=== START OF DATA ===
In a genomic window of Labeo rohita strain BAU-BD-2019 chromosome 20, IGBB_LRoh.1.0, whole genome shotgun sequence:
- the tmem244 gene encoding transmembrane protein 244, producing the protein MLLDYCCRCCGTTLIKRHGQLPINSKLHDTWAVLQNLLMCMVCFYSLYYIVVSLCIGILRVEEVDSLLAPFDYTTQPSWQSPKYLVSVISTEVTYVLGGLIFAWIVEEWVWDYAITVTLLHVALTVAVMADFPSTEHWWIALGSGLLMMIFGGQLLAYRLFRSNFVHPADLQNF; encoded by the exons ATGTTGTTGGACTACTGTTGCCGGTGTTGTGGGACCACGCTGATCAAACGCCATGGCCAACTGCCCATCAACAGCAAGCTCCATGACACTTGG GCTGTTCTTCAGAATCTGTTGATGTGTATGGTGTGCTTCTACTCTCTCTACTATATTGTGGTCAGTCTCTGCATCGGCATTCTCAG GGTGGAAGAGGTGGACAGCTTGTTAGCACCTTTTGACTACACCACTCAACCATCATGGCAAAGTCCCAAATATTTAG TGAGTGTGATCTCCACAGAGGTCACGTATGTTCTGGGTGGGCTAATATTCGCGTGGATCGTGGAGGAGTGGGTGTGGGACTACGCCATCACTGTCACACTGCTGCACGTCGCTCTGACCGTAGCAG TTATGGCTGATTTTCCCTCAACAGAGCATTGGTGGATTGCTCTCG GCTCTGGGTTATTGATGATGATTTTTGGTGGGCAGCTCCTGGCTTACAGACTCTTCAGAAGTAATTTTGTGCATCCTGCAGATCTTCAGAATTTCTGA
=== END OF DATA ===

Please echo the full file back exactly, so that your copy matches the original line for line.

In a genomic window of Labeo rohita strain BAU-BD-2019 chromosome 20, IGBB_LRoh.1.0, whole genome shotgun sequence:
- the tmem244 gene encoding transmembrane protein 244, producing the protein MLLDYCCRCCGTTLIKRHGQLPINSKLHDTWAVLQNLLMCMVCFYSLYYIVVSLCIGILRVEEVDSLLAPFDYTTQPSWQSPKYLVSVISTEVTYVLGGLIFAWIVEEWVWDYAITVTLLHVALTVAVMADFPSTEHWWIALGSGLLMMIFGGQLLAYRLFRSNFVHPADLQNF; encoded by the exons ATGTTGTTGGACTACTGTTGCCGGTGTTGTGGGACCACGCTGATCAAACGCCATGGCCAACTGCCCATCAACAGCAAGCTCCATGACACTTGG GCTGTTCTTCAGAATCTGTTGATGTGTATGGTGTGCTTCTACTCTCTCTACTATATTGTGGTCAGTCTCTGCATCGGCATTCTCAG GGTGGAAGAGGTGGACAGCTTGTTAGCACCTTTTGACTACACCACTCAACCATCATGGCAAAGTCCCAAATATTTAG TGAGTGTGATCTCCACAGAGGTCACGTATGTTCTGGGTGGGCTAATATTCGCGTGGATCGTGGAGGAGTGGGTGTGGGACTACGCCATCACTGTCACACTGCTGCACGTCGCTCTGACCGTAGCAG TTATGGCTGATTTTCCCTCAACAGAGCATTGGTGGATTGCTCTCG GCTCTGGGTTATTGATGATGATTTTTGGTGGGCAGCTCCTGGCTTACAGACTCTTCAGAAGTAATTTTGTGCATCCTGCAGATCTTCAGAATTTCTGA